Anaïs Boileau’s (1992) early work freely combined Mediterranean architecture with clean-cut geometries and portraits of women basking in the sun. Between the two, a strange resonance could be heard, created by the sun’s reverberation on the photographed surfaces: epidermis, facades, sunglasses and other tanning accessories…The artist and the sun compose together, enjoying the play of shadows. In places, paint and its transparency make their appearance, adding to the confusion of the image. These experiments with collage, painting and photography offer a new body of abstract images.
The flatness of abandoned bodies echoed that of colored walls. The photograph, though very much figurative, was filled with the silence of forms, the interplay of their surfaces and colors. In retrospect, the Plein Soleil that made her name is a preamble to the photographer’s recent experiments. Still in the South of France, she now composes in her garden.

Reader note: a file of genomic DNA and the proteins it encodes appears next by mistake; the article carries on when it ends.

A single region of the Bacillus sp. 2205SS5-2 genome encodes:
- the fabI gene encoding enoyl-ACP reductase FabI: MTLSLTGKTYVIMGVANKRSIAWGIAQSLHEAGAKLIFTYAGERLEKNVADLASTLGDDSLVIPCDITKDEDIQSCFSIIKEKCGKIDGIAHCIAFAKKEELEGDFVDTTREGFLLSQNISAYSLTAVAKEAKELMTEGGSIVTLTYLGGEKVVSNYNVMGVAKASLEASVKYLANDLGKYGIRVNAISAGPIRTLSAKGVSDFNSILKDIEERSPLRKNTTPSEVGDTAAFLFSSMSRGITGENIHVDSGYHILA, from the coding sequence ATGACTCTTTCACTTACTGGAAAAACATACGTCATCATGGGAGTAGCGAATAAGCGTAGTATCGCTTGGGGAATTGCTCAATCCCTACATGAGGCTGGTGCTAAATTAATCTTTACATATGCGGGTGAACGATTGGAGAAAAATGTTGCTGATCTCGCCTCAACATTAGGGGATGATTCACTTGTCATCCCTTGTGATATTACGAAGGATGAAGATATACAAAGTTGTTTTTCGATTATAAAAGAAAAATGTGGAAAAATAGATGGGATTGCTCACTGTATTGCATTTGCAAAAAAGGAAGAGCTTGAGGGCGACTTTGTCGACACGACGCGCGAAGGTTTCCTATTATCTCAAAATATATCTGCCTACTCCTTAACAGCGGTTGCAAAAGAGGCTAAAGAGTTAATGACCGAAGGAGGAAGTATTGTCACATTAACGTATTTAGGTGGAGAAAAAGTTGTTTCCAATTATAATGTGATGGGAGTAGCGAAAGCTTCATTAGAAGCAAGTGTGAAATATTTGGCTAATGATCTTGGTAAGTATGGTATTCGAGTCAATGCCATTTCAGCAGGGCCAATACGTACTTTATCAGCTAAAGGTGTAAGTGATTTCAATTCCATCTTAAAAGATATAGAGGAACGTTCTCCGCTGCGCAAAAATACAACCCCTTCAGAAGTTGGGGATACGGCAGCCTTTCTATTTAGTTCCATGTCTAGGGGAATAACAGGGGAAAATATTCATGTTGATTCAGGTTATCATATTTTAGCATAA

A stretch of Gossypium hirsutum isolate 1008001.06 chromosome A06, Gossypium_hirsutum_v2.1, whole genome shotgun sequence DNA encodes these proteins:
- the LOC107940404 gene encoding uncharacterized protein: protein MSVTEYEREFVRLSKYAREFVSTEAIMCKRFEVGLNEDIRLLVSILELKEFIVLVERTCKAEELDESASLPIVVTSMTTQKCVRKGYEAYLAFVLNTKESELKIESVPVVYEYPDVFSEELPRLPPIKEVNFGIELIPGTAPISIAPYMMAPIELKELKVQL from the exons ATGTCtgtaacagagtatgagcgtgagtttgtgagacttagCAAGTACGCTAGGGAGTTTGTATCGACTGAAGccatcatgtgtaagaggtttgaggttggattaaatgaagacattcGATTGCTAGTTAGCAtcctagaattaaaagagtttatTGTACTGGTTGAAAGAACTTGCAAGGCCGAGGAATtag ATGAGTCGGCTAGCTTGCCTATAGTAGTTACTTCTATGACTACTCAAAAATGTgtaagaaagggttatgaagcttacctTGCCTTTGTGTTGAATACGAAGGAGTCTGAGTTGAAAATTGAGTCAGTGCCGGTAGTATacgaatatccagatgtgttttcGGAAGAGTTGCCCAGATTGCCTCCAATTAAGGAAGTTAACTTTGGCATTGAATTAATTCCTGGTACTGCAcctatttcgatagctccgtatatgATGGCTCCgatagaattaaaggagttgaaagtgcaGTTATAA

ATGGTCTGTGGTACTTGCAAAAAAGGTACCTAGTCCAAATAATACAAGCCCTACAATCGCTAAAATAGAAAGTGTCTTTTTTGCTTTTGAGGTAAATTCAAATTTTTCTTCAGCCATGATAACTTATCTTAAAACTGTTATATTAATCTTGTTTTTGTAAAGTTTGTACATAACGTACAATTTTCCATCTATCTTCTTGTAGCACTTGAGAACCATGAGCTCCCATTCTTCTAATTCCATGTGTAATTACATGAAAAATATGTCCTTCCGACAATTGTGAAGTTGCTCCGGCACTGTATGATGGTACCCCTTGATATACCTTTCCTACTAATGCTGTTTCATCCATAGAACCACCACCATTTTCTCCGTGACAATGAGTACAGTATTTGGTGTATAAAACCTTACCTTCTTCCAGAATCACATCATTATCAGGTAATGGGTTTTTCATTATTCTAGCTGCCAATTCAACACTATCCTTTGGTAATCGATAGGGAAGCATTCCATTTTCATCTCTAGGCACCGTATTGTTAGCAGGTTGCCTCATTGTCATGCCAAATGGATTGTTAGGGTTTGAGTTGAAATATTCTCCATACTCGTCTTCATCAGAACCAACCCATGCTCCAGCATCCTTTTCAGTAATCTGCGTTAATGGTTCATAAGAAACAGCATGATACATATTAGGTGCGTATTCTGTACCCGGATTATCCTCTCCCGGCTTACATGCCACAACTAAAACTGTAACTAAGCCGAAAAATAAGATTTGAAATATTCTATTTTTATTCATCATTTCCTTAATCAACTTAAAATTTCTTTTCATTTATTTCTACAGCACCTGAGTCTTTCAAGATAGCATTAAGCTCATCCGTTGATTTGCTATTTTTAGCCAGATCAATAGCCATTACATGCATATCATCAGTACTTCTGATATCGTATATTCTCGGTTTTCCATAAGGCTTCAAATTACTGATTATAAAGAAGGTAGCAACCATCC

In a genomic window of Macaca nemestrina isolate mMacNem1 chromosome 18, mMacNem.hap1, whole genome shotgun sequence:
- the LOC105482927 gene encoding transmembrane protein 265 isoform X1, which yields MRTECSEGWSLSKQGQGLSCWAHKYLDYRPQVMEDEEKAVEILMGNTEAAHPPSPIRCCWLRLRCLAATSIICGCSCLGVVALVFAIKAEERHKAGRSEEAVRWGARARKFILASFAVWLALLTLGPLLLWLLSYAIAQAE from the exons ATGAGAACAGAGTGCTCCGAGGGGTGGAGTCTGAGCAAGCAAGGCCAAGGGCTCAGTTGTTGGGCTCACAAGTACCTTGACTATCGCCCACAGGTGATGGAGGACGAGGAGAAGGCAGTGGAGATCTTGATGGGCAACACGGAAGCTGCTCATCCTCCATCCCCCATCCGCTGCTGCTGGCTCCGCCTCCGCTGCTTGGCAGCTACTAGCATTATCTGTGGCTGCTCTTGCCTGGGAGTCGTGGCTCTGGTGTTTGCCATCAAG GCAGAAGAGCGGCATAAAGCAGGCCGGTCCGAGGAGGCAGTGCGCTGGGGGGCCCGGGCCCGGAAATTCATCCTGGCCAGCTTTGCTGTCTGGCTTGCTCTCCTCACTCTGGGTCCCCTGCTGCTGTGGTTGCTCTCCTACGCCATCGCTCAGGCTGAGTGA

The means are simple: a few sheets of paper, gathered together for the palette of specific textures and colors they deploy, here and there accessories and various objects, and then, the effect of the sun on their surfaces.
BURNING SUN – SHAPES
This project is the result of several stages of experimentation. I work in an artistic gesture that ranges from photography to painting and collage. These images are based on photographs of different paper textures and materials reflected in a sheet of mirror.
The photographed forms are already in motion, distorted by the reflection. In these photographs, I cut out organic shapes that become thicknesses in the image, shapes framed in black, like shadows taking shape. In these compositions, I evoke the sunny garrigue of southern France. These almost floral compositions are mental landscapes of the environment in which I grew up. A colorful, multi-layered memory that unfolds with each layer. The paint, applied directly to the final print in a final stage of the process, brings the color back to life. The use of color as an element of light, illuminating and sublimating by touch, adds complexity to the abstract image.
The interplay and blending of textures and materials brings us back to physical matter, with surfaces blending together in a visual drunkenness, similar to the vertigo that the sun brings.